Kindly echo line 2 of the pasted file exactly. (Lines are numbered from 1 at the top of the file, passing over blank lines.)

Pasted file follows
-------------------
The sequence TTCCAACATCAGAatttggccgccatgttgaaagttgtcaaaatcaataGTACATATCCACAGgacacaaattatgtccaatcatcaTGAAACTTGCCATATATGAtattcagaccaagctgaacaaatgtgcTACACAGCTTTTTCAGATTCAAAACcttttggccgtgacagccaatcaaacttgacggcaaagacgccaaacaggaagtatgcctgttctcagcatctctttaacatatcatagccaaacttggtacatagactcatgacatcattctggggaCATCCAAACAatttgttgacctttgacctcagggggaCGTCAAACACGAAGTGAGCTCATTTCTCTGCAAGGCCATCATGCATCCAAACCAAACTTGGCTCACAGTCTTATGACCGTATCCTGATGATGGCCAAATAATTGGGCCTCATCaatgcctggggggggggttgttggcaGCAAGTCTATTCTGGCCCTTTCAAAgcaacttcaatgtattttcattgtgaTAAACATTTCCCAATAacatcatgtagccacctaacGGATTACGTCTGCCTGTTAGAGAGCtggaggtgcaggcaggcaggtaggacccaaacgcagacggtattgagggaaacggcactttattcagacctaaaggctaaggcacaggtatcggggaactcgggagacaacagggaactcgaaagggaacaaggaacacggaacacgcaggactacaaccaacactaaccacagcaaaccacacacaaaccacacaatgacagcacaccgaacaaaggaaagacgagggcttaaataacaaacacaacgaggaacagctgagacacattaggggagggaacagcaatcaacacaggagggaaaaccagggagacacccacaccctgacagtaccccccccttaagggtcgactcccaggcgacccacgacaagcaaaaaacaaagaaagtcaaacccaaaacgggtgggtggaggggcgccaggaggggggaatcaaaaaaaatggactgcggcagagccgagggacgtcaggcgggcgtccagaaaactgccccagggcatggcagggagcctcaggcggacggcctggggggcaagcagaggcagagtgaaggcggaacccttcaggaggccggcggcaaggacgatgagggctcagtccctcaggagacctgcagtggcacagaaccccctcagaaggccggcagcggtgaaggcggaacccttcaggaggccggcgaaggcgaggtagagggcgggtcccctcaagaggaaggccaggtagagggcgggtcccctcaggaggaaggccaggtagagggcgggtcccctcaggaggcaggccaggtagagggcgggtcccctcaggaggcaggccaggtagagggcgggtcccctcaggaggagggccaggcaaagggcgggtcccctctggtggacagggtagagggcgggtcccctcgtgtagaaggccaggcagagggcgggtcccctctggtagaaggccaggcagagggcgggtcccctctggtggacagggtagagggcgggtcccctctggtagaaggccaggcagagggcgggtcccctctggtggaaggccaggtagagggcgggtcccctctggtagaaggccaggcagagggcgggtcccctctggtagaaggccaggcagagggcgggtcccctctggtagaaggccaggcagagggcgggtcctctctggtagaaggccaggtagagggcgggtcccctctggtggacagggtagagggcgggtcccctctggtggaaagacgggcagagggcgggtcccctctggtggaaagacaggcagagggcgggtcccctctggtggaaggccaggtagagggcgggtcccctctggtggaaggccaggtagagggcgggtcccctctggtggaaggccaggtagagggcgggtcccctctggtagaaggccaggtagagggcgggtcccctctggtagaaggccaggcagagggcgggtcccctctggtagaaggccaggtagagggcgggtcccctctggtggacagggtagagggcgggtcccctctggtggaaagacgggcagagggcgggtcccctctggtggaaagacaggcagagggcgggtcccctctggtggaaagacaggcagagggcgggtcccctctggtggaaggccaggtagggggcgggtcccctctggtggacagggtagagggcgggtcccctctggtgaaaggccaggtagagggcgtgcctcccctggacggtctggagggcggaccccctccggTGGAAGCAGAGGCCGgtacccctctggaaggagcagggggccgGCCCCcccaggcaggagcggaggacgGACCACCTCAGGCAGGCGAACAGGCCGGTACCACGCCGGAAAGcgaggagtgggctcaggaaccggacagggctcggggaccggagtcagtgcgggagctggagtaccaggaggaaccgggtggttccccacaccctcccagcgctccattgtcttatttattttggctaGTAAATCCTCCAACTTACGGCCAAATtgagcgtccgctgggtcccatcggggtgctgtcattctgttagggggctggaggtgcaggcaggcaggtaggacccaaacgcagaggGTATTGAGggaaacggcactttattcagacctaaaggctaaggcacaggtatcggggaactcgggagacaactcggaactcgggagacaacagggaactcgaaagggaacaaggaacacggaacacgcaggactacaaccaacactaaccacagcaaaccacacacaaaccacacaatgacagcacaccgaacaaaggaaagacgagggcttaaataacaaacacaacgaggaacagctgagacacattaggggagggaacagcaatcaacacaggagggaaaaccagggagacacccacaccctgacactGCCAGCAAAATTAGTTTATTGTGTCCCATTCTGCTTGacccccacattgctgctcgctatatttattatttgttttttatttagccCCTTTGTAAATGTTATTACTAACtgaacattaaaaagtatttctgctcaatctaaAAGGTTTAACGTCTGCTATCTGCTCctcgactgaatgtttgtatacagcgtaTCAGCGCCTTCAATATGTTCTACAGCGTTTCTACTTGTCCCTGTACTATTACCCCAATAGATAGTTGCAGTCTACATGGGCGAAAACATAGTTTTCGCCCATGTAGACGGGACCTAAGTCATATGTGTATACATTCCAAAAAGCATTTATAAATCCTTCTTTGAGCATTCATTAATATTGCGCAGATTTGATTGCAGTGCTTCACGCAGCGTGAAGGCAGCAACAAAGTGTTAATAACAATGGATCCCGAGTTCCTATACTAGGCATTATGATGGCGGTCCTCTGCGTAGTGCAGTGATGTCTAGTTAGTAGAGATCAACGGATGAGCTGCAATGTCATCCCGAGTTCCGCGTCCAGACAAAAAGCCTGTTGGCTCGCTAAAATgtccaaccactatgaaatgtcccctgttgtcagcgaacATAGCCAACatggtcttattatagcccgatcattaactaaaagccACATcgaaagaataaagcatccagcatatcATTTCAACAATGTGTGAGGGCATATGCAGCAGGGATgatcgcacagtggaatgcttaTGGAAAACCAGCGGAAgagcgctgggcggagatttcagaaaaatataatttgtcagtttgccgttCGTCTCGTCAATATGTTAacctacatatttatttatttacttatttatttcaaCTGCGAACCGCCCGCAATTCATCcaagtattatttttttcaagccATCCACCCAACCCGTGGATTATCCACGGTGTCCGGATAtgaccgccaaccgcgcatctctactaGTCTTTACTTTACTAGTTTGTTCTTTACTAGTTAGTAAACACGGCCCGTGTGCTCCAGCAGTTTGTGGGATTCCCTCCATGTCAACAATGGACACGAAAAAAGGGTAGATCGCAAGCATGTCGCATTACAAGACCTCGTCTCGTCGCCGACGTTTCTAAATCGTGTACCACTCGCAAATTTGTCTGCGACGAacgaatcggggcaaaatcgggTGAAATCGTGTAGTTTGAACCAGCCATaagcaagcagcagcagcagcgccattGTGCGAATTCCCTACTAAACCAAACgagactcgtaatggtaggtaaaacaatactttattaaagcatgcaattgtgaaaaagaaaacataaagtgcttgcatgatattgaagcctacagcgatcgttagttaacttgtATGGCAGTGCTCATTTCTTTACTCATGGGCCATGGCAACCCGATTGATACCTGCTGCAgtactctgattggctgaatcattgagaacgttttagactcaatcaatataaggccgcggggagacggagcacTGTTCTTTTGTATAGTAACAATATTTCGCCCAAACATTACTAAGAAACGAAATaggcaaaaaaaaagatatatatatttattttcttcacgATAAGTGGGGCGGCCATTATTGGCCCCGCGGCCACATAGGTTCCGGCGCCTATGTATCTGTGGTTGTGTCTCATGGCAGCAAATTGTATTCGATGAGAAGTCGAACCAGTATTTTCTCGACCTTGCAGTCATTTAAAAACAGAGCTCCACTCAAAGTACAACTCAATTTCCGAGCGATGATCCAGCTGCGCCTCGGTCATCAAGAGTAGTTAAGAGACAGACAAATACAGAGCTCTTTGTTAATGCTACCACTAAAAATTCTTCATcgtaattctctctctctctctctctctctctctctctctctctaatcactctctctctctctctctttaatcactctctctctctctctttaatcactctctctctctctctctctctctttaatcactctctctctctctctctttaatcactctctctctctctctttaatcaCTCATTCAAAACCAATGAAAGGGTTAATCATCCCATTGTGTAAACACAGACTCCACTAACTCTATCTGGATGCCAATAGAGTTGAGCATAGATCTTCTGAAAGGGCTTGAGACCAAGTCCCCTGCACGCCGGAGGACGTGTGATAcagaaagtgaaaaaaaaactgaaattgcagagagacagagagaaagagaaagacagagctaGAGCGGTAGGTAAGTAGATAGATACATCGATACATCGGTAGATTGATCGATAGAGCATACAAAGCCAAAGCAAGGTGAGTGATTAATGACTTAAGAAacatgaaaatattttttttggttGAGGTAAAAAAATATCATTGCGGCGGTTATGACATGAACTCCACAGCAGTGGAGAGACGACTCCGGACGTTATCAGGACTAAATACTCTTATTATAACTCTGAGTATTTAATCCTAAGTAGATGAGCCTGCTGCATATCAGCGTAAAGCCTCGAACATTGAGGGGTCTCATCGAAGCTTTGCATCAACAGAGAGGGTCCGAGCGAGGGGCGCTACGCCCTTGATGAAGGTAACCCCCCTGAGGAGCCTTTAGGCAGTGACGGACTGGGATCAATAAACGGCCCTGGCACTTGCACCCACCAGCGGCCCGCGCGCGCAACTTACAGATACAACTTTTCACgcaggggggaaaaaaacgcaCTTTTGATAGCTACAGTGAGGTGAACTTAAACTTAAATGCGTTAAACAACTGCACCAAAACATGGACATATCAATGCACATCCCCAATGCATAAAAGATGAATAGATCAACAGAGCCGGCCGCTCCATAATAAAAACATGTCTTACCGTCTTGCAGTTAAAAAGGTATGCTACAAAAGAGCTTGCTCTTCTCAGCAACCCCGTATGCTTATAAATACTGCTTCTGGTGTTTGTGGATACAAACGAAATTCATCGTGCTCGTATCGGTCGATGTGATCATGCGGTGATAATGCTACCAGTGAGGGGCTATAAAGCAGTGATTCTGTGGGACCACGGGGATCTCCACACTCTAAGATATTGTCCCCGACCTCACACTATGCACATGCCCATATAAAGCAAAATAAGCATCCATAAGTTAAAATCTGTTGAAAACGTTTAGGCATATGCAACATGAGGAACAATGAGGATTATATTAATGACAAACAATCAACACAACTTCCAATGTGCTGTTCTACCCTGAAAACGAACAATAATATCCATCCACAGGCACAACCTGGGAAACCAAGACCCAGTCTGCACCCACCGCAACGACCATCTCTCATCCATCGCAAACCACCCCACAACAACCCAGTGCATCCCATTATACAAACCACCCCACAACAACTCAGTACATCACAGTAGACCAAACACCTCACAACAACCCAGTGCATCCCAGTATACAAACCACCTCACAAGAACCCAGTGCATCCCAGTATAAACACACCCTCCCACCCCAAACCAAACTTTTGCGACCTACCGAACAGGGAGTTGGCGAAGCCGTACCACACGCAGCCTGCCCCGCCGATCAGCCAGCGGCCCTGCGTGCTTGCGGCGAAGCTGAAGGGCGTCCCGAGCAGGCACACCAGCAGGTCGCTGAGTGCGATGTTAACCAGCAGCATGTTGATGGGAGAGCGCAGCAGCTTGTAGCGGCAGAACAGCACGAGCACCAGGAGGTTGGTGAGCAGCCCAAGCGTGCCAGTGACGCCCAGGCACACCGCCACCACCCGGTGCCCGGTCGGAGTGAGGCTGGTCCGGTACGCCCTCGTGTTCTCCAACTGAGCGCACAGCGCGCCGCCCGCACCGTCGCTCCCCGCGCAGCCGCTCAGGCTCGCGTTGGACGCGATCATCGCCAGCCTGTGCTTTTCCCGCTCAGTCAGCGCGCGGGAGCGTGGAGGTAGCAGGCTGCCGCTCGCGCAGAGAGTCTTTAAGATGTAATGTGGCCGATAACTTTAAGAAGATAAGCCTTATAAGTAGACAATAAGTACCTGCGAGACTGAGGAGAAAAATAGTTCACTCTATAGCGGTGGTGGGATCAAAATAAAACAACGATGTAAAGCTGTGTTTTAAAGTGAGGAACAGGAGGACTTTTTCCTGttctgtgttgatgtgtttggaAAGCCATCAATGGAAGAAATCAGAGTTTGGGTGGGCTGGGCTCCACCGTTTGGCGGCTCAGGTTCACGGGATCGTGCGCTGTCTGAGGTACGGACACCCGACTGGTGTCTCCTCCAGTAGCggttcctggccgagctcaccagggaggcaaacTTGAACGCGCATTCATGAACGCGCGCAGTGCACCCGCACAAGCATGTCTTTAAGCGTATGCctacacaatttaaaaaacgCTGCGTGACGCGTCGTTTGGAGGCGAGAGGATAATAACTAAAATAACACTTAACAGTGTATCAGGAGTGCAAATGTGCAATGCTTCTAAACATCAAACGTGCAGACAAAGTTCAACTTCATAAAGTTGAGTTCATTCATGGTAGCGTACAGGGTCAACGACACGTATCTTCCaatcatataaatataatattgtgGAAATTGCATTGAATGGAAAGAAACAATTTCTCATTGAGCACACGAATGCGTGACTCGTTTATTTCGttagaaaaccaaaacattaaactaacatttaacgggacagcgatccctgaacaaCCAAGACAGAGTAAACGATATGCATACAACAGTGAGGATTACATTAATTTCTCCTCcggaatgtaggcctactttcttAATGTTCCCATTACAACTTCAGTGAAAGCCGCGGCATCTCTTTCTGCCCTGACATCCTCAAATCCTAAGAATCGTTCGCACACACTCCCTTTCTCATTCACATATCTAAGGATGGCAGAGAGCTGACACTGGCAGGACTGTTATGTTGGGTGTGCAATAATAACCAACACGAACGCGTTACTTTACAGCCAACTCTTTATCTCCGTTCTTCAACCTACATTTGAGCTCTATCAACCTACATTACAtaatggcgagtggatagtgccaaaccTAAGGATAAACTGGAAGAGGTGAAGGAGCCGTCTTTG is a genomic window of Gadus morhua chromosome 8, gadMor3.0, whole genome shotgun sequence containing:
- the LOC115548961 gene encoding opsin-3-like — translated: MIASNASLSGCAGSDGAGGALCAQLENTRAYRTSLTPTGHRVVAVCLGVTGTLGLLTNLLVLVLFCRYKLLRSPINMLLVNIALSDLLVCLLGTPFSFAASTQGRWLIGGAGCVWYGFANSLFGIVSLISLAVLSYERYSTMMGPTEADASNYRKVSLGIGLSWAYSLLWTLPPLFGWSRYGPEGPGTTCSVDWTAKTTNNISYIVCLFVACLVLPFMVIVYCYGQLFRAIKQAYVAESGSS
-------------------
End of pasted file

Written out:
- the LOC115548961 gene encoding opsin-3-like — translated: MIASNASLSGCAGSDGAGGALCAQLENTRAYRTSLTPTGHRVVAVCLGVTGTLGLLTNLLVLVLFCRYKLLRSPINMLLVNIALSDLLVCLLGTPFSFAASTQGRWLIGGAGCVWYGFANSLFGIVSLISLAVLSYERYSTMMGPTEADASNYRKVSLGIGLSWAYSLLWTLPPLFGWSRYGPEGPGTTCSVDWTAKTTNNISYIVCLFVACLVLPFMVIVYCYGQLFRAIKQAYVAESGSS